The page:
Nothing offends us more than to have a coworker receive the same wage for less work. Quite honestly, it’s not fair.
Yet in Matthew Chapter 20, Jesus tells such a story. This is a story of a landowner who goes to the marketplace at six in the morning to hire workers for his vineyard. He negotiates with them for a denarius, a generous day’s wage, then sends them off to work. At nine in the morning, this landowner returns to the marketplace to find others desiring labor. To this group, he merely promises to pay, “whatever is right.” He returns at noon and at three in the afternoon, hiring more workers. At five o’clock he returns one more time to find still more workers. These too he hires.
At the end of the day, the landowner orders his foreman to assemble the workers, beginning with those who were hired last. To these one-hour workers, he pays a denarius, a full day’s wage. Seeing this, the group hired first assumes they’ll be paid more. Yet when they receive their pay, they too receive a denarius.
Grumbling, they approach the landowner. “We have borne the burden and heat of the day, yet you have made this last group equal to us.”
The landowner rebukes them. They didn’t complain because he had been unfair. Indeed, he fulfilled to them everything he promised. They complained because he was generous.
End of story.
We cannot help but sympathize with the first group of laborers. They indeed worked all day and bore the greater burdens. Shouldn’t their pay reflect the extra work?
Yet the group hired last also has concerns. Consider this possibility.
A man has a wife and several small children, and it’s imperative that he finds work. After all in that economy, if he doesn’t work nobody will eat. So at six in the morning, he searches for work but finds none. He inquires at nearby fields. He checks in the town’s marketplace several times. He searches neighboring farms. He chases false rumors. He inquires concerning possibilities. He asks and seeks everywhere. Everybody turns him away.
By noon he has that sick feeling in his stomach. He can’t secure work. He keeps searching, but by three o’clock he has sunk into despair. The day has slipped away, wasted. He’s been a failure. The only reason he’s in the marketplace at five o’clock, standing there with no reasonable hope of employment, is that he can’t bear to go home, knowing what he’ll face, having let down those he loves, those who depend on him. He can’t face the shame.
Yet at five his fortune changes.
He meets the master.
The master asks, “Why do you stand here idle all day?” It’s almost as if outside the vineyard is idleness. Certainly for the unemployed, being outside is awful. But idle?
“Nobody has hired us.”
“Go to my vineyard.”
So this man (and other workers) rushes off to the vineyard. Anything, even a cheap copper coin (what’s fair), is better than nothing. Though it won’t feed the family, it will at least mitigate the shame.
Then comes six o’clock, the end of the day, and everybody lines up. Imagine his reaction when he receives a full day’s wage, a silver denarius. At first he’ll be stunned. Then he’ll race home, squeeze his wife, toss the kids in the air with squeals and laughter, and with great joy he’ll tell them about his day, this glorious day. Together the family will rejoice and praise the name of this unbelievable and generous master.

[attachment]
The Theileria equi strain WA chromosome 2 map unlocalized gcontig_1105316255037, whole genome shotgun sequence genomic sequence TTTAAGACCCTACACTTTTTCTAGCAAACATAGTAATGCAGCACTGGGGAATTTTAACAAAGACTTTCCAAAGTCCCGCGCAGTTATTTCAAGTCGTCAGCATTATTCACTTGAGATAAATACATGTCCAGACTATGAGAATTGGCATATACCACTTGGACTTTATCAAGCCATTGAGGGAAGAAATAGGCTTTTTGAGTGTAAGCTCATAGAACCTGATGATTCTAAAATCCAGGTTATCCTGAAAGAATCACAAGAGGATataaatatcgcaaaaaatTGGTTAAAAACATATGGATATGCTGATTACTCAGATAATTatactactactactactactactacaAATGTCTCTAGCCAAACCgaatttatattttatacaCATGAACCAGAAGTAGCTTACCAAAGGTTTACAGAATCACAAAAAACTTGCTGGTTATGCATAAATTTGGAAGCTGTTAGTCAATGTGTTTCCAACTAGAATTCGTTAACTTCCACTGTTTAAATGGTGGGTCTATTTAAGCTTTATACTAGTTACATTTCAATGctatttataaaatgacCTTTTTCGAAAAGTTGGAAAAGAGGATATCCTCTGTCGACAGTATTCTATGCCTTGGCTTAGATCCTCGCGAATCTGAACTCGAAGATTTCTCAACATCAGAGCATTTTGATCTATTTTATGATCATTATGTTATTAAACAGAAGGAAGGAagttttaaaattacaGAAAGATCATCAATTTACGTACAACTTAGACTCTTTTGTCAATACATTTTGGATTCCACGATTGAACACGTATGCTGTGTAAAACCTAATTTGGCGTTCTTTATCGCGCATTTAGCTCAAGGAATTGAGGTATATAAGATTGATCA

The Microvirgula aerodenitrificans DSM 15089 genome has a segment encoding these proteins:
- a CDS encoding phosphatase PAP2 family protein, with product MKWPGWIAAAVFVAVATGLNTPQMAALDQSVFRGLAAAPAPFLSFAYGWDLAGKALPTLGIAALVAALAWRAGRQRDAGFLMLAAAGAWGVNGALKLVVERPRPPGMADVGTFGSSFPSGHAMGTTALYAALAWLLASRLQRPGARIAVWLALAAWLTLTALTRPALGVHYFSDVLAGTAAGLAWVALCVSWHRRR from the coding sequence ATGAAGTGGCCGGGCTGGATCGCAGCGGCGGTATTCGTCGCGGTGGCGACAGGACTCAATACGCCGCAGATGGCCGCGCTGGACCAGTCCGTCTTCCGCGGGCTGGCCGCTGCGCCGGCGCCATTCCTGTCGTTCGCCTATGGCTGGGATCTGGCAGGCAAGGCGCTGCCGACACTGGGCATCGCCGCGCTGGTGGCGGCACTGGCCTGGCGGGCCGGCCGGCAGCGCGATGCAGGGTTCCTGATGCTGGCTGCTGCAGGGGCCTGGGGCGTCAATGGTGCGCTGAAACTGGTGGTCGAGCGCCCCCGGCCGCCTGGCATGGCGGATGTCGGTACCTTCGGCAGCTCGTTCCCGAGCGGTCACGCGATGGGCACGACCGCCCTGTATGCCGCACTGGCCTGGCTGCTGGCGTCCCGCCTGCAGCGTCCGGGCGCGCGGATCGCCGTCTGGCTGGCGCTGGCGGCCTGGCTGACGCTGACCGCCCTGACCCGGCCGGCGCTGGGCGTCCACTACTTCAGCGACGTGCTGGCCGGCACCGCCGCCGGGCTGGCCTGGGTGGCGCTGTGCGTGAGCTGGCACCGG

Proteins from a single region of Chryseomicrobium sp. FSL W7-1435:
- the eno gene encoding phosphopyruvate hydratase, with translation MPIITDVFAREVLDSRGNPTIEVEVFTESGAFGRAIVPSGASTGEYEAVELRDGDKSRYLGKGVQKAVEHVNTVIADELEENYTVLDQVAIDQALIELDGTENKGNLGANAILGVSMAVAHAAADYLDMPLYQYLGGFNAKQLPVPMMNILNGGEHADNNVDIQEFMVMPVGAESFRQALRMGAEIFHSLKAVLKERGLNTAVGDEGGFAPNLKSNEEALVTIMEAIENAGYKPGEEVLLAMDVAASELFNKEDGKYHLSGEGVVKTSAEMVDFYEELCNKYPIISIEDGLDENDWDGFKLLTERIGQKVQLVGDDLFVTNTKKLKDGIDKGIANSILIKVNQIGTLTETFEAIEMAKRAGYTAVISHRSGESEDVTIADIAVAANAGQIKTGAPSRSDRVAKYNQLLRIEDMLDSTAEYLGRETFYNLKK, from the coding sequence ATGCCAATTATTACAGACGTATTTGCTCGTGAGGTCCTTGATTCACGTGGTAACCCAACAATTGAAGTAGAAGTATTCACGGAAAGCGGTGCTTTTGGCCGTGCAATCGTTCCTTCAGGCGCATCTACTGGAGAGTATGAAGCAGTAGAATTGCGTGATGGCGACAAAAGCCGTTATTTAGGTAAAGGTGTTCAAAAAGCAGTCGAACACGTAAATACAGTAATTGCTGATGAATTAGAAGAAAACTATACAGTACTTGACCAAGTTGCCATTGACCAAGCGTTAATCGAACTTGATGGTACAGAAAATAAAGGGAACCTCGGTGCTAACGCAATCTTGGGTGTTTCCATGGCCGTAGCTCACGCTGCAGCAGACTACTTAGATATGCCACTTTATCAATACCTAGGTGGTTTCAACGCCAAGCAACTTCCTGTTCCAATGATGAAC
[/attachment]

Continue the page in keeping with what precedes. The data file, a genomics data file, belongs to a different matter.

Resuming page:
Meanwhile, the first group of workers will be complaining when they arrive home. After all, it wasn’t fair.
Same vineyard. Same master. Same wage. Yet two different reactions.
The immediate context for this parable begins in Chapter 19 when Peter announces how he has given up everything to follow Christ. In effect, he asks, “What will I receive?” or “What’s in it for me?”
Jesus responds with this story.
So what’s the point?
Let’s ask Peter if he really wants to receive a wage. Does he want to stand before Almighty God and announce what he has done for Him? Lost and sinful Peter, part of fallen humanity, saved only by the grace of God, asking this holy God for what’s fair? Seriously?
And consider this. What if there’s a second day of harvest? Where will the grumbling workers be? Probably at the vineyard at six. After all they need to work too, so they'll be there, working and grumbling.
But where will those be who were hired last? They’ll be at the vineyard long before six in the morning, eager to get in and begin working. Why? Because they’ve been changed. They've been touched by the grace of the master. They will not idly stand outside the vineyard in unemployed horror, nor have any desire to work elsewhere. They will work for the master and with great joy, for after all, that’s the heart’s response to grace.
Perhaps we should tell Peter not to stand before God and boast of what he’s done. Don’t ask for a wage, Peter, that’s not what you want. That’s not what any of us want. For we will receive our wage, and a fair one, but we too will walk away grumbling.
You see the kingdom of heaven is unlike the kingdoms of this world. The kingdoms of this world operate by the principle of the wage, a day’s pay for a day’s work. In fact in our fallen world, it is essential that they operate this way; those who don’t work don’t eat. But the kingdom of heaven works by a different principle, an astonishing and incomprehensible principle. That principle is grace, and grace changes the heart.
One final thought. Place yourself in the story. The day is over, work is done, dusk is settling, and the workers line up to receive their wage. Now look past the foreman through the descending gloom at the face of the master. There, by the power of story, you’ll see the face of God.